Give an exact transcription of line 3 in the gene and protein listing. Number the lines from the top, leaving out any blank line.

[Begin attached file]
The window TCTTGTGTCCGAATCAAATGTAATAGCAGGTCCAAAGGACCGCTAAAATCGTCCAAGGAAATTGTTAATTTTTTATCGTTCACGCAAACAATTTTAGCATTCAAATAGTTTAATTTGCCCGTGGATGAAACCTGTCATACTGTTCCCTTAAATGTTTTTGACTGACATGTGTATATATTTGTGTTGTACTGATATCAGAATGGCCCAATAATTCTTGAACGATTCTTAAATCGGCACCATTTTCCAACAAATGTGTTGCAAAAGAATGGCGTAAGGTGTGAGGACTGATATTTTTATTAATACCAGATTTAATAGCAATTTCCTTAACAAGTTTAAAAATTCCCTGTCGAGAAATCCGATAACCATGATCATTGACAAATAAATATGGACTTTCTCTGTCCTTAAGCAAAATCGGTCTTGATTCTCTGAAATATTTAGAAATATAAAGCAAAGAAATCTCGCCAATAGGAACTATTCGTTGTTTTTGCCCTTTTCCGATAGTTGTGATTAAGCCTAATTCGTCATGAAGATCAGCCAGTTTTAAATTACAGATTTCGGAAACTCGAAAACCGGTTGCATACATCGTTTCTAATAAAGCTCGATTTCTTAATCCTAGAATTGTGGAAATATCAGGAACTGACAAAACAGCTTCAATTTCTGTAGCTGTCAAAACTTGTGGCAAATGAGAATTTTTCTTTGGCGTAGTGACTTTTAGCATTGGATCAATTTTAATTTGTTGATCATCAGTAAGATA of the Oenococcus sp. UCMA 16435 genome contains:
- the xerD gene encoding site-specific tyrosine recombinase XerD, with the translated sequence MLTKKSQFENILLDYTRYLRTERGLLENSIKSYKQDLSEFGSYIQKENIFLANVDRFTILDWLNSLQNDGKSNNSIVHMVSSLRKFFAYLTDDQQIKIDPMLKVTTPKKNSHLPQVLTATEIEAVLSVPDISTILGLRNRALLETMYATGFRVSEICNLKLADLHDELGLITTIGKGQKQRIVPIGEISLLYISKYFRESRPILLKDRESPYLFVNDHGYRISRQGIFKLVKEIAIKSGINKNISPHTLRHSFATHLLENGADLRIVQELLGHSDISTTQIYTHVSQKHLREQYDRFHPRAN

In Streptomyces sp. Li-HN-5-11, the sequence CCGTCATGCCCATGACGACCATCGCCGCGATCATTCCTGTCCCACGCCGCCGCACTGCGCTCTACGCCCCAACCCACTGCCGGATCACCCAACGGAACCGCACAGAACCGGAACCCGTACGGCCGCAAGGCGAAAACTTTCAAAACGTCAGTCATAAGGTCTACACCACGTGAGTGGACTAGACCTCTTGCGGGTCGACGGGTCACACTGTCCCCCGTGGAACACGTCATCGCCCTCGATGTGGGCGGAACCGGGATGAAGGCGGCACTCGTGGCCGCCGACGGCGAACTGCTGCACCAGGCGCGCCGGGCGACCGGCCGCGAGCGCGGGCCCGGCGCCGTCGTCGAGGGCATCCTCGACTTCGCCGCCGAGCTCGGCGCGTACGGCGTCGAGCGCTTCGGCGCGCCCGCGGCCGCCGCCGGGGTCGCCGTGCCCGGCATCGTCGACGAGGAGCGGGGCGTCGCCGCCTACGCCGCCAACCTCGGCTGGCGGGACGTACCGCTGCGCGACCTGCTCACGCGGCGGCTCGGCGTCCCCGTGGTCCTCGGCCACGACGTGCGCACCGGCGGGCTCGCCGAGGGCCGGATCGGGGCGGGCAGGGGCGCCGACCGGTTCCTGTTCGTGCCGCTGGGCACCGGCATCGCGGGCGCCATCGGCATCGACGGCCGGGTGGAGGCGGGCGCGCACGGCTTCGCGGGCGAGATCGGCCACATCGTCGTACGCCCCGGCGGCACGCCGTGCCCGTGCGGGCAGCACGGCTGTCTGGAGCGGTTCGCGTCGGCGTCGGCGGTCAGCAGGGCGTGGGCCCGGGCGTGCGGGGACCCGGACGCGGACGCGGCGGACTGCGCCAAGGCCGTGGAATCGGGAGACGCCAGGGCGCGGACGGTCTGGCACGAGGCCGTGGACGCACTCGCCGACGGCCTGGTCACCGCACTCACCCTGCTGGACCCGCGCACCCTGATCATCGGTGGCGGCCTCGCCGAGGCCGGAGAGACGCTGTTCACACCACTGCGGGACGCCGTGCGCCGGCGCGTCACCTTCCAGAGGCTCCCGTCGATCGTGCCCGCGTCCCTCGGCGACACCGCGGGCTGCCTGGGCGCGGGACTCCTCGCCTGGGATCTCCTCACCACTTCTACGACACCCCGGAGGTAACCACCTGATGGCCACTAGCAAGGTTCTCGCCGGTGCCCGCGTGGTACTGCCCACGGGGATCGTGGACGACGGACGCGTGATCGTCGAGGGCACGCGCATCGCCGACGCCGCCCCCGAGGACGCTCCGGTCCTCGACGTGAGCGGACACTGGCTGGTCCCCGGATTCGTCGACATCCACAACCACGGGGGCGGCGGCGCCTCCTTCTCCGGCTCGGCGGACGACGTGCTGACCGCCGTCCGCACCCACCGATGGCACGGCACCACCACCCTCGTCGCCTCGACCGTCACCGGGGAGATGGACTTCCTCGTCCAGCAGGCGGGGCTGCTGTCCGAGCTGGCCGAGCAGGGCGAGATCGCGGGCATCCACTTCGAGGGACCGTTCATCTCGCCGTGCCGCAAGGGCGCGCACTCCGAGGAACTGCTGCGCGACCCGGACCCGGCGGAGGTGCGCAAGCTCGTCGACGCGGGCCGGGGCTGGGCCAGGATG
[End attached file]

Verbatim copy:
In Streptomyces sp. Li-HN-5-11, the sequence CCGTCATGCCCATGACGACCATCGCCGCGATCATTCCTGTCCCACGCCGCCGCACTGCGCTCTACGCCCCAACCCACTGCCGGATCACCCAACGGAACCGCACAGAACCGGAACCCGTACGGCCGCAAGGCGAAAACTTTCAAAACGTCAGTCATAAGGTCTACACCACGTGAGTGGACTAGACCTCTTGCGGGTCGACGGGTCACACTGTCCCCCGTGGAACACGTCATCGCCCTCGATGTGGGCGGAACCGGGATGAAGGCGGCACTCGTGGCCGCCGACGGCGAACTGCTGCACCAGGCGCGCCGGGCGACCGGCCGCGAGCGCGGGCCCGGCGCCGTCGTCGAGGGCATCCTCGACTTCGCCGCCGAGCTCGGCGCGTACGGCGTCGAGCGCTTCGGCGCGCCCGCGGCCGCCGCCGGGGTCGCCGTGCCCGGCATCGTCGACGAGGAGCGGGGCGTCGCCGCCTACGCCGCCAACCTCGGCTGGCGGGACGTACCGCTGCGCGACCTGCTCACGCGGCGGCTCGGCGTCCCCGTGGTCCTCGGCCACGACGTGCGCACCGGCGGGCTCGCCGAGGGCCGGATCGGGGCGGGCAGGGGCGCCGACCGGTTCCTGTTCGTGCCGCTGGGCACCGGCATCGCGGGCGCCATCGGCATCGACGGCCGGGTGGAGGCGGGCGCGCACGGCTTCGCGGGCGAGATCGGCCACATCGTCGTACGCCCCGGCGGCACGCCGTGCCCGTGCGGGCAGCACGGCTGTCTGGAGCGGTTCGCGTCGGCGTCGGCGGTCAGCAGGGCGTGGGCCCGGGCGTGCGGGGACCCGGACGCGGACGCGGCGGACTGCGCCAAGGCCGTGGAATCGGGAGACGCCAGGGCGCGGACGGTCTGGCACGAGGCCGTGGACGCACTCGCCGACGGCCTGGTCACCGCACTCACCCTGCTGGACCCGCGCACCCTGATCATCGGTGGCGGCCTCGCCGAGGCCGGAGAGACGCTGTTCACACCACTGCGGGACGCCGTGCGCCGGCGCGTCACCTTCCAGAGGCTCCCGTCGATCGTGCCCGCGTCCCTCGGCGACACCGCGGGCTGCCTGGGCGCGGGACTCCTCGCCTGGGATCTCCTCACCACTTCTACGACACCCCGGAGGTAACCACCTGATGGCCACTAGCAAGGTTCTCGCCGGTGCCCGCGTGGTACTGCCCACGGGGATCGTGGACGACGGACGCGTGATCGTCGAGGGCACGCGCATCGCCGACGCCGCCCCCGAGGACGCTCCGGTCCTCGACGTGAGCGGACACTGGCTGGTCCCCGGATTCGTCGACATCCACAACCACGGGGGCGGCGGCGCCTCCTTCTCCGGCTCGGCGGACGACGTGCTGACCGCCGTCCGCACCCACCGATGGCACGGCACCACCACCCTCGTCGCCTCGACCGTCACCGGGGAGATGGACTTCCTCGTCCAGCAGGCGGGGCTGCTGTCCGAGCTGGCCGAGCAGGGCGAGATCGCGGGCATCCACTTCGAGGGACCGTTCATCTCGCCGTGCCGCAAGGGCGCGCACTCCGAGGAACTGCTGCGCGACCCGGACCCGGCGGAGGTGCGCAAGCTCGTCGACGCGGGCCGGGGCTGGGCCAGGATG